US opposition is centered on the belief that the conference will be used as a platform to criticize Israel. This issue shattered the last conference in Durban, South Africa back in 2001. Both Israel and the US walked out of that one.
How in the world does a conference on racism end up focusing on the Middle East in the first place? One of Monday’s headline speakers at the conference is Mahmoud Ahmadinejad, a man who has vowed to destroy Israel.
Isn’t there something wrong with this picture? Racism is a deep and pervasive problem worldwide, and to focus the discussion on the Middle East, which, quiet as it’s kept, has its own history of racism, trivializes it.
Just take a look at the nations boycotting the conference, and ask yourselves what their history regarding race has been. Australia? How about the treatment of aborigines? Italy, the Netherlands, Germany? Doesn’t anyone want to discuss the legacy of colonialism? And then there’s the US. It seems strange that a black president would pull the plug on US participation in a conference on the biggest stain on his own country’s legacy.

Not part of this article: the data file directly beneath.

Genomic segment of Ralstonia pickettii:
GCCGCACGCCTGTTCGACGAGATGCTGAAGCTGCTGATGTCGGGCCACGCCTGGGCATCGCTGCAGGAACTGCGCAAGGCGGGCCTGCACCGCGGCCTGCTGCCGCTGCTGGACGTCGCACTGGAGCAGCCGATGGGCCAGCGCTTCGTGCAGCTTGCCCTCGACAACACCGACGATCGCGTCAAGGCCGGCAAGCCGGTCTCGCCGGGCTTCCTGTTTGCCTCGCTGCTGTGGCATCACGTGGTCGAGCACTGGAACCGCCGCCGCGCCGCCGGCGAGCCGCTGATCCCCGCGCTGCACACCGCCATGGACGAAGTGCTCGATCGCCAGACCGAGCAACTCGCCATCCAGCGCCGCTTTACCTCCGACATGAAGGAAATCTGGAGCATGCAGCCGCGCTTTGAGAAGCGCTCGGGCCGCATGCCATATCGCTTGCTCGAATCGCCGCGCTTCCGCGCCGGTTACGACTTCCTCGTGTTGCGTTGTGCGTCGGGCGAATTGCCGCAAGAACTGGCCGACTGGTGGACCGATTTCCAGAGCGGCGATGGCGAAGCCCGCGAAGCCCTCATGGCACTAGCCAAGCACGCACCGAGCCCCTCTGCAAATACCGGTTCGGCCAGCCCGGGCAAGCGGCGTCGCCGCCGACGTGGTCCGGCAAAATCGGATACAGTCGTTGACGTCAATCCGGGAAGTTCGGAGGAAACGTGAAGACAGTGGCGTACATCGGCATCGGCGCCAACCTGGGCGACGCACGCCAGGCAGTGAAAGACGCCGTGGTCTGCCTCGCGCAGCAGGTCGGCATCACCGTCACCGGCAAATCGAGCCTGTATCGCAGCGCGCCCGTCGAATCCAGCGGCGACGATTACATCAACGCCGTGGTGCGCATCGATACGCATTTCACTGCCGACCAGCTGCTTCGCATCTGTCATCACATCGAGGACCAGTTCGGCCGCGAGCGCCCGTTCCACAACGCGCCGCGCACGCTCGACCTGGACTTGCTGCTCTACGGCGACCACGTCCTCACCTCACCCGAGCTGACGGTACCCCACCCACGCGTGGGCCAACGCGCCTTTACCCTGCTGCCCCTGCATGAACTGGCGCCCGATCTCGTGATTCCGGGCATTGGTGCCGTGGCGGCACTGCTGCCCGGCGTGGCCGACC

If we are the only remaining superpower left on earth, why haven’t we taken on a greater role in fashioning the racism conference’s agenda? How about Secretary of State Clinton standing up and saying no, this won’t be about Israel, it will be about racism? In America, reaction to the boycott has already fallen along political lines. Supporters of Israel hail it, black organizations, including the Congressional Black Caucus, aren’t happy.
In the end, President Obama has made a mistake here. He should have sent a delegation of “heavy hitters” to the conference, and used American influence to re-fashion the conference’s agenda. The argument that any gathering trying to address racism should have Israel as a primary agenda gives aid and comfort to racist groups all over this planet.
Shouldn’t we know better than this by now?